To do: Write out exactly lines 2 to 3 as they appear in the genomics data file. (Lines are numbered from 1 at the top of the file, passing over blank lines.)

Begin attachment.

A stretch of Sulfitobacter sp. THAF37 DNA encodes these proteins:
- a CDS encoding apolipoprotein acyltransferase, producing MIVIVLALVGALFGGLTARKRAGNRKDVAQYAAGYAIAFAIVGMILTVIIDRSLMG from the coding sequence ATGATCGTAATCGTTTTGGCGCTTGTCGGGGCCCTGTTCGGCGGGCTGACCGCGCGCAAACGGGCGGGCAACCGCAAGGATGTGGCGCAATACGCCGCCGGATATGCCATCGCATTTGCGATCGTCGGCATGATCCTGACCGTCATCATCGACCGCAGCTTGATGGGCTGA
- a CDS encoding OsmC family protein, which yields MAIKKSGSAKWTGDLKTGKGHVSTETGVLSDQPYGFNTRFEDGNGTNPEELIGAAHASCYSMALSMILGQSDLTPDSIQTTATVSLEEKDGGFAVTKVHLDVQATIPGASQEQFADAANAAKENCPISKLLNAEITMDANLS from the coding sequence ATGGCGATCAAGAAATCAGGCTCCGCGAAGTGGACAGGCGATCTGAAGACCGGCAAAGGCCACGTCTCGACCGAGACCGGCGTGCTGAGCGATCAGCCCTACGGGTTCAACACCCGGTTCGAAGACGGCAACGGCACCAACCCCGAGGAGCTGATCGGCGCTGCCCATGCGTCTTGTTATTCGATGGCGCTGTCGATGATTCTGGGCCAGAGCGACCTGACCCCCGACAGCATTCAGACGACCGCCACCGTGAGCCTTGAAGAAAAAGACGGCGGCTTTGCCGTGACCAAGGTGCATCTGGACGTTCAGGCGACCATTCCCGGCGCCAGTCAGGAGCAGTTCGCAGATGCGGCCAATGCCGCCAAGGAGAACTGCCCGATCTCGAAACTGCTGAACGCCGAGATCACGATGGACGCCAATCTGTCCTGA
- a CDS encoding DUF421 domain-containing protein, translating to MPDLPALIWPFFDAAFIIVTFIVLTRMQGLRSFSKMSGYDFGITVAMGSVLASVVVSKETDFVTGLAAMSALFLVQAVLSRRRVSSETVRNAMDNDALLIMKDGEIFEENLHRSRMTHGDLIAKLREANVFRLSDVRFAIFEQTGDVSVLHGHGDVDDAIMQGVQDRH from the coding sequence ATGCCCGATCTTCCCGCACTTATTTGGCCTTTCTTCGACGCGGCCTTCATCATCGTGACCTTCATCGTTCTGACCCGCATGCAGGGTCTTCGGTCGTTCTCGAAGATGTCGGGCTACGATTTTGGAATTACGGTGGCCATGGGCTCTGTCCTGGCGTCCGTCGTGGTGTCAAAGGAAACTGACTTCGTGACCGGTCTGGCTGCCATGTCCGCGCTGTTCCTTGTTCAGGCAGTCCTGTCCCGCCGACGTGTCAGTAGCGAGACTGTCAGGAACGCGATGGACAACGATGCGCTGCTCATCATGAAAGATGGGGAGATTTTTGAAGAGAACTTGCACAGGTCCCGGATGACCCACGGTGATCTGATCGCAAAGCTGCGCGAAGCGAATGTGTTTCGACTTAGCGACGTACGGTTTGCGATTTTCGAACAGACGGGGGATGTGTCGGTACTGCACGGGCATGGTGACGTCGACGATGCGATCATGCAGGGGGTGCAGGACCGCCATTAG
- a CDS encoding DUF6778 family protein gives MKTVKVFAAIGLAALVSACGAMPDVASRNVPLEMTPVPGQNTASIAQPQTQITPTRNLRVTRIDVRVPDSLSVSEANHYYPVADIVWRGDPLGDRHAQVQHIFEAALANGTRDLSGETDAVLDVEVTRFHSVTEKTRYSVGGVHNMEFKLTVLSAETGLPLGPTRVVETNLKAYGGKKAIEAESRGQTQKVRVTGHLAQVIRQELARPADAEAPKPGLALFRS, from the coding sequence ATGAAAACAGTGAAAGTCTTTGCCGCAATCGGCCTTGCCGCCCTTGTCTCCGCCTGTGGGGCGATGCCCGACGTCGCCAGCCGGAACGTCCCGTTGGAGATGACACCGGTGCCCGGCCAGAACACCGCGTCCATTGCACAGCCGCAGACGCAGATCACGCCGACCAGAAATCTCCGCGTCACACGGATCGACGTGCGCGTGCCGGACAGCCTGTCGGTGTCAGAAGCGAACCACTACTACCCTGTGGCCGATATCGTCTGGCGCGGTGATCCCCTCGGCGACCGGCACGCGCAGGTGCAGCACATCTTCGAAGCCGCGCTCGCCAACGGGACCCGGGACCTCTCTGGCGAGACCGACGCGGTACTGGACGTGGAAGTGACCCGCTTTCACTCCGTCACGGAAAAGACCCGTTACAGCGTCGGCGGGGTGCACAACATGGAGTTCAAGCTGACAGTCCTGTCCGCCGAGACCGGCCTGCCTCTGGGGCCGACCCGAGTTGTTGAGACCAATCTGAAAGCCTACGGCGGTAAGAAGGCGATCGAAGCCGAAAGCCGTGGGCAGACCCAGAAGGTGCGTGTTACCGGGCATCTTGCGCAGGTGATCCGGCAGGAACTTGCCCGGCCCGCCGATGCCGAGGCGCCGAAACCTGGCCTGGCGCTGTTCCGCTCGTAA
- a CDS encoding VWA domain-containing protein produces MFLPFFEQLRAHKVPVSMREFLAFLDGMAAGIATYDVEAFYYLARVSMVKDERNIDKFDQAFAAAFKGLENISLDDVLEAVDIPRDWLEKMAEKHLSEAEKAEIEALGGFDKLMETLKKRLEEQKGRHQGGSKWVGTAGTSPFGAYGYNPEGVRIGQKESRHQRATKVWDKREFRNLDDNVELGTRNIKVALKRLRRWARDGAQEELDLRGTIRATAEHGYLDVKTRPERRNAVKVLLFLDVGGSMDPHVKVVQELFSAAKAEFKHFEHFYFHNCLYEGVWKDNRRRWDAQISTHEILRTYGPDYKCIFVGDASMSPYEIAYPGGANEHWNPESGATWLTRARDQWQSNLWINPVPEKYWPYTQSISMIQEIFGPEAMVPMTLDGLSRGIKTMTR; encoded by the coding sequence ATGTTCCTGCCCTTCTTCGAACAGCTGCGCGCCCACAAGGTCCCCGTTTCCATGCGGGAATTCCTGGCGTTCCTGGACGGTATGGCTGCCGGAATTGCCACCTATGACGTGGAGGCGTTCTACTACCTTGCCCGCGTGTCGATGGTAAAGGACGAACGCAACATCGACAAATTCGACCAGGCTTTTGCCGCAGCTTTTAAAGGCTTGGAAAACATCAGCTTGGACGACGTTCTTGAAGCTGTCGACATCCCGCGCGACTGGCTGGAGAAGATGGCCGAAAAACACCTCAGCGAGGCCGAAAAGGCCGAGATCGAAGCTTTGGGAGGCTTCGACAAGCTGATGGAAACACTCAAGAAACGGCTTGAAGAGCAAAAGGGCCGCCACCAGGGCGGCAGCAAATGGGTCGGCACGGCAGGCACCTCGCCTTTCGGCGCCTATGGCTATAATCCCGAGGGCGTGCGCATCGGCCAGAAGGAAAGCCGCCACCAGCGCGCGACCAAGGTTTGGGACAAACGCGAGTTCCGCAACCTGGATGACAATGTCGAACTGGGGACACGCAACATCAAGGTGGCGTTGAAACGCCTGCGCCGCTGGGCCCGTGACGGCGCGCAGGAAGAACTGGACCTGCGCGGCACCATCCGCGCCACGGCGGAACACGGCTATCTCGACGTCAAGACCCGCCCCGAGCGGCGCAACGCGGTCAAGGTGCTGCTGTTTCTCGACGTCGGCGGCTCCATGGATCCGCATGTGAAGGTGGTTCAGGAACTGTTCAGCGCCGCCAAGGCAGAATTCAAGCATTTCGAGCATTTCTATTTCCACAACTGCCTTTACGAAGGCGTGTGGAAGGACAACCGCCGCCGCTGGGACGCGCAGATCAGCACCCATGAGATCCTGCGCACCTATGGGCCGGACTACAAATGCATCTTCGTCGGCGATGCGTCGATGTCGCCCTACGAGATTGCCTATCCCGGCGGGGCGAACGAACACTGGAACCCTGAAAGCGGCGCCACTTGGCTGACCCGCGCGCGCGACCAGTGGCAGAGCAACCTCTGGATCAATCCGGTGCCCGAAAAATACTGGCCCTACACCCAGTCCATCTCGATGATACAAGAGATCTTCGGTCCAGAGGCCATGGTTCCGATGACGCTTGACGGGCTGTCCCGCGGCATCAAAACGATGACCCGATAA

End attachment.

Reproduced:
- a CDS encoding apolipoprotein acyltransferase, producing MIVIVLALVGALFGGLTARKRAGNRKDVAQYAAGYAIAFAIVGMILTVIIDRSLMG from the coding sequence ATGATCGTAATCGTTTTGGCGCTTGTCGGGGCCCTGTTCGGCGGGCTGACCGCGCGCAAACGGGCGGGCAACCGCAAGGATGTGGCGCAATACGCCGCCGGATATGCCATCGCATTTGCGATCGTCGGCATGATCCTGACCGTCATCATCGACCGCAGCTTGATGGGCTGA
- a CDS encoding OsmC family protein, which yields MAIKKSGSAKWTGDLKTGKGHVSTETGVLSDQPYGFNTRFEDGNGTNPEELIGAAHASCYSMALSMILGQSDLTPDSIQTTATVSLEEKDGGFAVTKVHLDVQATIPGASQEQFADAANAAKENCPISKLLNAEITMDANLS from the coding sequence ATGGCGATCAAGAAATCAGGCTCCGCGAAGTGGACAGGCGATCTGAAGACCGGCAAAGGCCACGTCTCGACCGAGACCGGCGTGCTGAGCGATCAGCCCTACGGGTTCAACACCCGGTTCGAAGACGGCAACGGCACCAACCCCGAGGAGCTGATCGGCGCTGCCCATGCGTCTTGTTATTCGATGGCGCTGTCGATGATTCTGGGCCAGAGCGACCTGACCCCCGACAGCATTCAGACGACCGCCACCGTGAGCCTTGAAGAAAAAGACGGCGGCTTTGCCGTGACCAAGGTGCATCTGGACGTTCAGGCGACCATTCCCGGCGCCAGTCAGGAGCAGTTCGCAGATGCGGCCAATGCCGCCAAGGAGAACTGCCCGATCTCGAAACTGCTGAACGCCGAGATCACGATGGACGCCAATCTGTCCTGA